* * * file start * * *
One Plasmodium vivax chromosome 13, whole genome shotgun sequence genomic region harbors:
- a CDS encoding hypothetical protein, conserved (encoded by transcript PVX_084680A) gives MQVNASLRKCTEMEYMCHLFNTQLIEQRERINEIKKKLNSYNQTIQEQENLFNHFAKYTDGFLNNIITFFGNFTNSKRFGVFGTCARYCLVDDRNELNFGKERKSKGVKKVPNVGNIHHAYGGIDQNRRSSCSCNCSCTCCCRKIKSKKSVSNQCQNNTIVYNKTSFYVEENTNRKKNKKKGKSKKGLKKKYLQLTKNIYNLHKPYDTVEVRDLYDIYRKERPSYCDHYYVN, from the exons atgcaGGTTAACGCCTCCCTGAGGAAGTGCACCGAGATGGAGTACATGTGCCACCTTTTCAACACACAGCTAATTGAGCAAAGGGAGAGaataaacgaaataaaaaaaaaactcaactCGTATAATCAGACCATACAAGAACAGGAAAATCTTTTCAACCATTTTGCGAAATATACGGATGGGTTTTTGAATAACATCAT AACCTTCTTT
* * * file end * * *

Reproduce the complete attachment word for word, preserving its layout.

One Plasmodium vivax chromosome 13, whole genome shotgun sequence genomic region harbors:
- a CDS encoding hypothetical protein, conserved (encoded by transcript PVX_084680A) gives MQVNASLRKCTEMEYMCHLFNTQLIEQRERINEIKKKLNSYNQTIQEQENLFNHFAKYTDGFLNNIITFFGNFTNSKRFGVFGTCARYCLVDDRNELNFGKERKSKGVKKVPNVGNIHHAYGGIDQNRRSSCSCNCSCTCCCRKIKSKKSVSNQCQNNTIVYNKTSFYVEENTNRKKNKKKGKSKKGLKKKYLQLTKNIYNLHKPYDTVEVRDLYDIYRKERPSYCDHYYVN, from the exons atgcaGGTTAACGCCTCCCTGAGGAAGTGCACCGAGATGGAGTACATGTGCCACCTTTTCAACACACAGCTAATTGAGCAAAGGGAGAGaataaacgaaataaaaaaaaaactcaactCGTATAATCAGACCATACAAGAACAGGAAAATCTTTTCAACCATTTTGCGAAATATACGGATGGGTTTTTGAATAACATCAT AACCTTCTTT